So, the film’s riff on The Godfather is up its alley not because the show felt compelled to lampoon classic pop culture properties in a Mad Magazine-esque way, but because it knew how to make its joke feel like part of its DNA. Rugrats was always concerned with family, and the fluid version of it that young children conceive of—perhaps not unlike Mario Puzo and Coppola’s films. But Rugrats in Paris deliberately pivots to an aspect that was both deeply embedded in the series as a possible thread and one that was not the focus of The Godfather: Motherhood, especially from the perspective of a child.

Tommy’s father, Stu, is called to Paris to fix a Reptar robot he’s built for an amusement park stage show, a la Disney, allowing Rugrats in Paris to both play with international Francophilia and the globalization of intellectual property, and challenge the city (or the cultural imagination of it) as a progenitor of romantic and erotic delusion. Chuckie’s father, the widowed Chas, is encouraged by his friends to jump back into the dating game before the trip. But it’s Paris, which means he could fall for anyone—even that duplicitous executive Coco, whose primary goal is to grab a work promotion. As Chas warily negotiates this newfound interest, Chuckie vacillates between indescribable longing and a delusion of personal strength that minimizes his own sadness.

Chuckie’s sense of bereavement is spiked, yet ethereal—the brittle sting of pebbles in someone else’s shoes, a sense memory or a phantom throb. In Chuckie there is a paradoxical absence and an unhealed wound: Potent and yet, even for the most articulate, transcendent of easy words. Too young to have many memories of his late mother, he grieves over the very idea of her with his father. He wakes up in the middle of the night and finds Chas looking over old photos. There’s enough in the photos for a starting point, a memory of a memory, for Chuckie to imagine what a mother can be.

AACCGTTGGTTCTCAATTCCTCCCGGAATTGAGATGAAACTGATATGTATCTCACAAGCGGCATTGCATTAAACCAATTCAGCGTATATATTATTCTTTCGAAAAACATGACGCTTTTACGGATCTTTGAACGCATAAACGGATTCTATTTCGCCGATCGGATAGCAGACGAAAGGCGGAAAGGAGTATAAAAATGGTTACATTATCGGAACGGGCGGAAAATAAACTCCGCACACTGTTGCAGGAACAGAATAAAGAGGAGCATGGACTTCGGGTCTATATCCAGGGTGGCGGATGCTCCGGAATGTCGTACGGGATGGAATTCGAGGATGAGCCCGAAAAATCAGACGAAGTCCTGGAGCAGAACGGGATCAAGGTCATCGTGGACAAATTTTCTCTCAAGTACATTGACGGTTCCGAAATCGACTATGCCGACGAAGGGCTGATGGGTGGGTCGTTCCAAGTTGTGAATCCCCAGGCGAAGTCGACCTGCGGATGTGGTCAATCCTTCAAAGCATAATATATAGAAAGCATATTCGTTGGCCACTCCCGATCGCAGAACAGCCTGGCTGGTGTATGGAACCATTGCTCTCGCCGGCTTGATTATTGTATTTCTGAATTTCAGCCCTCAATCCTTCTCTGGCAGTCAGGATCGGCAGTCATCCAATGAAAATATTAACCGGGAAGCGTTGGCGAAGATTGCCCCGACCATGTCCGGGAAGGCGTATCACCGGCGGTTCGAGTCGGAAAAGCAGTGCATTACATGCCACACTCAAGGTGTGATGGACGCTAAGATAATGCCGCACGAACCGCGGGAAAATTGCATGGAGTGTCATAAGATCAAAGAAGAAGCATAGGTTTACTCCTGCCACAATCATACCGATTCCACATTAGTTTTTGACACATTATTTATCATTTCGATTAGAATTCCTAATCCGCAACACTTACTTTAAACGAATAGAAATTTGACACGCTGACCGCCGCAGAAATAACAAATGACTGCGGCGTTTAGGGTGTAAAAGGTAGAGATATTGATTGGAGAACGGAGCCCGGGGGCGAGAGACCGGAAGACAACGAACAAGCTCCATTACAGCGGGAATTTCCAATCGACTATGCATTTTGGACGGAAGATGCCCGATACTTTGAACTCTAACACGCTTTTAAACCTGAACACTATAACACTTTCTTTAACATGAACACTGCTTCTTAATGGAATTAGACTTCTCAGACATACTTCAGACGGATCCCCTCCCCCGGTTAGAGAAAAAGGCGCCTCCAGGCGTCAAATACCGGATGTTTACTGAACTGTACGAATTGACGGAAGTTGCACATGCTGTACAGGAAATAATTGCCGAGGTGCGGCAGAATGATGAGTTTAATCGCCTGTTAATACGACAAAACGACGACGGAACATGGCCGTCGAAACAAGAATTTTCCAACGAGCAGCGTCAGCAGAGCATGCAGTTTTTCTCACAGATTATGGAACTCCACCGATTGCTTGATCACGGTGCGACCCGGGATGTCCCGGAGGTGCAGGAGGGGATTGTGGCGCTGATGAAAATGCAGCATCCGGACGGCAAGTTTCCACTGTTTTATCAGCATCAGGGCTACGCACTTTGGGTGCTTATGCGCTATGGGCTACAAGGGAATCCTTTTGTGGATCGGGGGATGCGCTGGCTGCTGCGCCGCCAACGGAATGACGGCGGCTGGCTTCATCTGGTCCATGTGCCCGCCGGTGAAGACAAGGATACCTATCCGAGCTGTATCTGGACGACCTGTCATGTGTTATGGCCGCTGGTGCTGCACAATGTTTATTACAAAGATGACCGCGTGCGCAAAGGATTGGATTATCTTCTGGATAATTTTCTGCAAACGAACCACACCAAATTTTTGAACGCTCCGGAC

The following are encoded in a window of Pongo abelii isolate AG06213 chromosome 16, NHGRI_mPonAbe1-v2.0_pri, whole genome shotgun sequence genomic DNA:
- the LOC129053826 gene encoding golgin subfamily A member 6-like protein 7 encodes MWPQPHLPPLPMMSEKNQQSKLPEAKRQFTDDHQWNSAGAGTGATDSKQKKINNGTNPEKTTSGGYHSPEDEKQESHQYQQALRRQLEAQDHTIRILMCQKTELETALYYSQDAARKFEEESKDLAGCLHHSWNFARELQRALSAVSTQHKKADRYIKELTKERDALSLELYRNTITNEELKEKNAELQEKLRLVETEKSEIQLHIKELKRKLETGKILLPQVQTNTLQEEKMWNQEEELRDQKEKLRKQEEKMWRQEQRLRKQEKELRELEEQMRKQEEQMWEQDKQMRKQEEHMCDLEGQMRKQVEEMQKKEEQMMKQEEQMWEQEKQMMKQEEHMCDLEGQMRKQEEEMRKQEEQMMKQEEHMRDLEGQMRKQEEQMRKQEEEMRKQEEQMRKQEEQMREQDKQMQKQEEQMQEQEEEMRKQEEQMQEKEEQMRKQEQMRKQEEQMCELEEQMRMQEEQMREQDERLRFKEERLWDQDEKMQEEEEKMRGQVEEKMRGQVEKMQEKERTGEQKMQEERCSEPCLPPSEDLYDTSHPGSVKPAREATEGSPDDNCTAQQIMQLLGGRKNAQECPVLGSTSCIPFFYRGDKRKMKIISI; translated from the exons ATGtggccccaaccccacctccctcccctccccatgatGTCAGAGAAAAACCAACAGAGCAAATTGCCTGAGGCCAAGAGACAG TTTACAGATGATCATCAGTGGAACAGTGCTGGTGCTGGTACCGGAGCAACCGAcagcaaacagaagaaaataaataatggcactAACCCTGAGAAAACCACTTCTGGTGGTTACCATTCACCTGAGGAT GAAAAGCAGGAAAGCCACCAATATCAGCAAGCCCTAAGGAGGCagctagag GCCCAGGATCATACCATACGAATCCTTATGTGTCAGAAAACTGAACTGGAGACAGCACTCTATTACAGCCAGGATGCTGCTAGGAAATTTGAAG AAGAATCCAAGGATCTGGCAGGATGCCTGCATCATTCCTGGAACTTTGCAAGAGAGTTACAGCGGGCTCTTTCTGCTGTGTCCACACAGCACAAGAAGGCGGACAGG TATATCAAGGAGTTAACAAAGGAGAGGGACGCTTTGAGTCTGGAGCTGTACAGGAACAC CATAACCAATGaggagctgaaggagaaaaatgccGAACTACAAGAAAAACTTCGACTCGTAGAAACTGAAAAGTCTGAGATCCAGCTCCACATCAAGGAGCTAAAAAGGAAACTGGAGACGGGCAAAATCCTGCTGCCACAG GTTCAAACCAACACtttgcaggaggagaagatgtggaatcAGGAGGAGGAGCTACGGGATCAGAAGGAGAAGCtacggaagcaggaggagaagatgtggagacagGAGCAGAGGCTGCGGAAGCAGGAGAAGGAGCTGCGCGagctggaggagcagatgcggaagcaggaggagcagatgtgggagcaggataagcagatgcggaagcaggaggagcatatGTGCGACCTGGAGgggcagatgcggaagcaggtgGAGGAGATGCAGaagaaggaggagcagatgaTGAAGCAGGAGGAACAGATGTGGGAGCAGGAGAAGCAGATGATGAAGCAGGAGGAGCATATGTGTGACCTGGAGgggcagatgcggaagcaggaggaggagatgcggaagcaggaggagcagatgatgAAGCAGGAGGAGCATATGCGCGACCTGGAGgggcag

But it’s on the plane to France that those fantasies take off, so to speak. Surrounded by friends whose mothers hold them, provide for them, protect them, and, maybe most importantly, offer them a vision of who they can be, Chuckie stares out through the window. Behind him Didi holds Dill as Phil and Lil are tended to by Betty. Out in the peach-colored sky, the clouds shapeshift into memories as Cyndi Lauper’s “I Want a Mom That Will Last Forever” plays, inflected with an accordion and an unfussy guitar.

The scene wraps its heart in barbed wire, as craving of care and intimacy as its central character, while still being aware of the plummet in the emotional trap door Chuckie has set up for himself. “I want a mom that will last forever/I want a mom who will love me whatever,” Lauper raspily sings. Her voice is etched in sorrow with a vocabulary that the tousled, Titian-haired boy contains in his soul, but has not yet been able to grasp for himself. The cruel irony of the song’s vision—of care and comfort that exists ad infinitum, sung against the backdrop of clouds that will inevitably dissipate—slices through the scene. Chuckie is left sitting alone with his teddy bear, old enough to yearn, but not quite old enough to vocalize his sadness.